Knowledge in England

In common with many arts graduates, I delight in accumulating mostly useless knowledge. Since I’m not the brightest person I know, I tend to assume that this is knowledge also accumulated by everyone else. Interacting with a variety of different people suggests that this is not the case, and so I end up feeling bad about making other people feel stupid, by knowing things they don’t. In this country, we’re somewhat conditioned to trend towards the lowest common denominator in social situations. We bond over a mutual fondness for True Blood, not over a debate on press freedom. Playing Trivial Pursuit and knowing substantially more than other players is embarrassing, rather than a source of pride. Most recently, I knew that the John Irving novel with an armadillo on the front cover was A Prayer for Owen Meany. It was on at the National about ten years ago, and the programme had an armadillo on the front, so I guessed that the novel did too. Everyone else’s surprise was very surprising to me. As Oscar Wilde writes in A Picture of Dorian Gray:

“Knowledge would be fatal. It is the uncertainty that charms one. A mist makes things wonderful.”

Of course that is rather sarcastic, and a reference to the superficiality of the aesthete, but when I look for quotes about knowledge in German, I find aphorismen.de, that has structured the quotes according to author, time period, type of writing (poetry or prose). The English version just jumbles it all together and lets Google sort it out. Perhaps Germans are overly preoccupied with knowledge, as a result of the Enlightenment, but it hasn’t exactly harmed them as a trading nation. I can find six unattributed sayings, like this one:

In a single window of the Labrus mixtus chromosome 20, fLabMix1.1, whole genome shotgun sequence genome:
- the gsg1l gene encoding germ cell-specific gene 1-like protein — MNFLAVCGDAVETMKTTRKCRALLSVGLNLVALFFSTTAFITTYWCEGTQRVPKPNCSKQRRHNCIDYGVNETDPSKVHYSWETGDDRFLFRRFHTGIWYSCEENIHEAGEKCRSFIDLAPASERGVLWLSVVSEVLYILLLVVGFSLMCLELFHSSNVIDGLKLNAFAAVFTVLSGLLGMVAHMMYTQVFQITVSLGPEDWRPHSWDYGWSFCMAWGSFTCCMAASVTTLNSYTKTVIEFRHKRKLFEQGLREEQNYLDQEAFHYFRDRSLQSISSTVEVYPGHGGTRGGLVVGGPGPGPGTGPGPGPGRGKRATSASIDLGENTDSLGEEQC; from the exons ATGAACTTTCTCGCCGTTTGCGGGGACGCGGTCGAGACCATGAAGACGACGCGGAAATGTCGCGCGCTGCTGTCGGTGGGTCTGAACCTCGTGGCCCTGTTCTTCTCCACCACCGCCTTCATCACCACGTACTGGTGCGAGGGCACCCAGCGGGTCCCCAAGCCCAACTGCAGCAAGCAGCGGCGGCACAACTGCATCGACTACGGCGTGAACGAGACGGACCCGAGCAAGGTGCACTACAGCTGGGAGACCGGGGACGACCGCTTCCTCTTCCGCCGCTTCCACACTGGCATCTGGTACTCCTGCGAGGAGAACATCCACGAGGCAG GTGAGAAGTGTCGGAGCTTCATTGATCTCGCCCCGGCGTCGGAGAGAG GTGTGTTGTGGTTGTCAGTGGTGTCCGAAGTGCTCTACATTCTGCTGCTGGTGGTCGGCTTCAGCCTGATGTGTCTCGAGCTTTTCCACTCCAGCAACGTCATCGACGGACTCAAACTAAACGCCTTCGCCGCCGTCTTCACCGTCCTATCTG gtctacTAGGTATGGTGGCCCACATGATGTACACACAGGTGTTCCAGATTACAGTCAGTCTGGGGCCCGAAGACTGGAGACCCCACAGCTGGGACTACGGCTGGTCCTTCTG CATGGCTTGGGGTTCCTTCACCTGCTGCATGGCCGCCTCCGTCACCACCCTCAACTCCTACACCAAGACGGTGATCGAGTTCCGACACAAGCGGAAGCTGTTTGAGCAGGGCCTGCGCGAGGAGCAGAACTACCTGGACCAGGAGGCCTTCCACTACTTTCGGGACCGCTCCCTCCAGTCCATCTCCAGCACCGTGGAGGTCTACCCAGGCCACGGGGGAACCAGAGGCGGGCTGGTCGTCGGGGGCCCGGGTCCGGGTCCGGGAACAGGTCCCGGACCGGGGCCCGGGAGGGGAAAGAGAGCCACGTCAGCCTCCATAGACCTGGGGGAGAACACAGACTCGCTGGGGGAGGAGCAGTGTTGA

“Erst wissen, dann wägen, dann wagen”

This means “first know, then decide, then dare”. The anglosaxon mentality is rather the opposite: you learn by doing, and knowledge that has no application is increasingly viewed as unnecessary. Why know about history, if real estate will make you a fortune? We have no influence on geopolitics as individuals, so why bother understanding the origins of Sino-Japanese antipathy, or the mistakes of colonial land attribution in Africa? The negative outcomes of the future are not altered by knowing why cultural tensions have come about. In the German part of my mind, there doesn’t have to be any purpose to the accumulation of knowledge. I am just curious about how different nations have such deep seated rifts that they end up either starting a war with someone else, or imploding in civil war, and pointlessly reflect on the self-perpetuating tragedy of ordinary people losing their children or their parents to a conflict they started out not caring about. Once they have lost something, anyone would join a cause and pursue it to the death.

This post was actually supposed to be about the futility of gardening. It’s drifted somewhat off topic.

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